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RFU Researchers Help Drive Precision Medicine
RFU's new Innovation and Research Park (IRP) and Helix 51 bioscience incubator, designed for collaboration between academic and industry scientists, will help speed the translation of discoveries aimed at lifting the burden of disease and improving health and wellness.
Our efforts to foster innovation will ultimately, we believe, help lower the cost of care, including the enormous custodial and treatment costs for patient populations afflicted with devastating neurological disease. A paper published in the Annals of Neurology in 2017 estimates the annual U.S. cost of the most common neurological diseases as $789 billion in 2014 dollars. The conditions include Alzheimer's disease, and other dementias, low back pain, stroke, traumatic brain injury, migraine, epilepsy, multiple sclerosis, spinal cord injury and Parkinson's disease.
Grace "Beth" Stutzmann, PhD, who has studied Alzheimer's disease (AD) for more than 16 years, is investigating upstream, searching for early changes in the brain that precede the onset of AD.
"The challenge is to find early mechanisms, because by the time memory lapse occurs, the damage to the brain is often too extensive to reverse," said Dr. Stutzmann, founder of the nationally recognized startup NeuroLucent and director of the Brain Science Institute's Center for Neurodegenerative Diseases and Therapeutics.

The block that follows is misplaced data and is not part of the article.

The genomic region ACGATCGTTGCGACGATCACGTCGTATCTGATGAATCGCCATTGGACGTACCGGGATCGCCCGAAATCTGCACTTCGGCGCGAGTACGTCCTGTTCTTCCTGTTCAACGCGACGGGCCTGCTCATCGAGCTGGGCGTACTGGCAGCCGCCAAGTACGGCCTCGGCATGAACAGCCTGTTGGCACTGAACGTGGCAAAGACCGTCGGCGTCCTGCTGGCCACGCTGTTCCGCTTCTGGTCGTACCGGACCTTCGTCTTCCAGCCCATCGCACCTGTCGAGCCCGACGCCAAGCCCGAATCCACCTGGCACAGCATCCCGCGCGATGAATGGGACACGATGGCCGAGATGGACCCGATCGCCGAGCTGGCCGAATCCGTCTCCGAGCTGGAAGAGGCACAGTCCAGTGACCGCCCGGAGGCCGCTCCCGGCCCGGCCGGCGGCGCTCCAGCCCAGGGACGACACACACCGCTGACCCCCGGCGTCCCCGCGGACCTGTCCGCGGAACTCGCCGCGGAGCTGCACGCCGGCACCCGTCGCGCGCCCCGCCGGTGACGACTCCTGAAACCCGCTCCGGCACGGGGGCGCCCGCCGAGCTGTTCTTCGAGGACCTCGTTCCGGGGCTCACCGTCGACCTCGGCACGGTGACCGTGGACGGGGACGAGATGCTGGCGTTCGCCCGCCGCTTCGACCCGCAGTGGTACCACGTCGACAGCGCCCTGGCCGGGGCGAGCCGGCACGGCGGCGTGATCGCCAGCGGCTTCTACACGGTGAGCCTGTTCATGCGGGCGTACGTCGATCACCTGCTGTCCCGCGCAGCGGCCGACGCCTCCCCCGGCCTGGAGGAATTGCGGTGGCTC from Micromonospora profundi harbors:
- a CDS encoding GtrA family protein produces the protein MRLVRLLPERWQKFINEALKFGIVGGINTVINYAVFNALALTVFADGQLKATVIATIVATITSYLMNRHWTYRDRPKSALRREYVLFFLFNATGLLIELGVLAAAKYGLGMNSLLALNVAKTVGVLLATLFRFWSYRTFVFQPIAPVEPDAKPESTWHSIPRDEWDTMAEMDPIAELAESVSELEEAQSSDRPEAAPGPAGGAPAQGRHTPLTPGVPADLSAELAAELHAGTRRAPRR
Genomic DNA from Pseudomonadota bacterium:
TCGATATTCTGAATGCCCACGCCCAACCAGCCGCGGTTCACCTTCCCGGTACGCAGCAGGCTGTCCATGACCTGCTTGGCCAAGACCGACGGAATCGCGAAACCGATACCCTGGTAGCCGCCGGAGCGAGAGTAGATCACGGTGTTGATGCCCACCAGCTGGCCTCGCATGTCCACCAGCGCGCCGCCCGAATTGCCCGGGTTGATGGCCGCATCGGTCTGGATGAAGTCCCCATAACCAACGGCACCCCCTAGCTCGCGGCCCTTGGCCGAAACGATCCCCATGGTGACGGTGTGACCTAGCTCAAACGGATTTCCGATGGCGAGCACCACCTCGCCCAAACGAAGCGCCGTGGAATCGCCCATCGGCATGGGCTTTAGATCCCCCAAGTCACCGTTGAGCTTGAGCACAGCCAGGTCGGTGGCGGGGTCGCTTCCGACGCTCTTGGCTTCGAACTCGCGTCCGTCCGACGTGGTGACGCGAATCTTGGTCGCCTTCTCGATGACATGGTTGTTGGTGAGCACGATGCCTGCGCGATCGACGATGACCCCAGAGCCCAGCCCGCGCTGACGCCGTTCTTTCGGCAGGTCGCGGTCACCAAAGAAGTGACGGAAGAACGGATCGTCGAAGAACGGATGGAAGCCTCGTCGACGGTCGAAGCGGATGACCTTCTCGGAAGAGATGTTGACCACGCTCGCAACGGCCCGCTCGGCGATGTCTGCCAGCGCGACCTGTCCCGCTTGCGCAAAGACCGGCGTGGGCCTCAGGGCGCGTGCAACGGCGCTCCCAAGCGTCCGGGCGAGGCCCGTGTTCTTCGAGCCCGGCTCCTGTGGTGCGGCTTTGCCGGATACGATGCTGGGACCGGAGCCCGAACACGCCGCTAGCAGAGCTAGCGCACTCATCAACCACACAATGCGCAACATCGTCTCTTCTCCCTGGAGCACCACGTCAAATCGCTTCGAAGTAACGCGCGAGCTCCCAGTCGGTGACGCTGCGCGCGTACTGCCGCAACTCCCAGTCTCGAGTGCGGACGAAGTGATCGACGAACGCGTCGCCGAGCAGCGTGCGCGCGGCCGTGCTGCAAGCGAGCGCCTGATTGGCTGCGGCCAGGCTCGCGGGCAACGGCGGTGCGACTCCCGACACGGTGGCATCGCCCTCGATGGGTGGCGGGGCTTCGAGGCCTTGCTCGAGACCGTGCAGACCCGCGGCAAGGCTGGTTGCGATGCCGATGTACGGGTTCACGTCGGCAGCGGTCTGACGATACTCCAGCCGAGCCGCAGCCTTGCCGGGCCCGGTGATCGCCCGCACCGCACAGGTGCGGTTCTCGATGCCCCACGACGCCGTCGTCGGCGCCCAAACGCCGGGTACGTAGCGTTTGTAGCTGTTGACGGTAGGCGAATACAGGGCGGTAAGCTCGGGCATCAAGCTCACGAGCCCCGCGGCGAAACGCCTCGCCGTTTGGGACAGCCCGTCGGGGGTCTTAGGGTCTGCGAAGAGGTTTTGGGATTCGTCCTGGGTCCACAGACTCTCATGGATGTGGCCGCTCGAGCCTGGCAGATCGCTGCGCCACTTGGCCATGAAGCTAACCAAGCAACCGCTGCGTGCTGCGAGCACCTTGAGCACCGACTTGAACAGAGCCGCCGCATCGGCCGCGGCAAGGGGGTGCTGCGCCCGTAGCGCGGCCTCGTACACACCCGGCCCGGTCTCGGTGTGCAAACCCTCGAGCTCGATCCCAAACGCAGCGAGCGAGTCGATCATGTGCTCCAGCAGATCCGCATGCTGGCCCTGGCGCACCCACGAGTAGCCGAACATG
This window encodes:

Molecular biologist Judith Potashkin, PhD, an investigator in the same center, is making progress in the search for biomarkers of Parkinson's disease (PD), a chronic, debilitating, often misdiagnosed illness that affects 1 to 5 percent of the population over the age of 60. Her research is helping to distinguish atypical Parkinsonian disorders and subcategories of PD patients, which may make the disease easier to diagnose.
Dr. Potashkin and other RFU scientists and partners, including Michelle Hastings, PhD, are helping to drive precision medicine, which can increase the value of care through precise diagnosis, individualized treatment and the identification of optimal populations for the testing of new drugs. Dr. Hastings, director of the Center for Genetic Diseases, is working to develop gene-directed therapies that more precisely target aspects of rare, inherited diseases, including Usher syndrome, Batten disease and cystic fibrosis (CF). Our work on CF, which is caused by a defect in the CFTR gene, consists of a multi-pronged investigation among multiple labs within the center with expertise in the mechanism of disease and approaches for treating disease conditions.
Scientists and innovators are working across RFU's six disease-focused therapeutic centers of excellence and Helix 51 incubator to translate discoveries that can help decrease the cost of R&D and reduce overall healthcare costs driven by hospitalizations, ineffective treatments and the growing need for long-term care.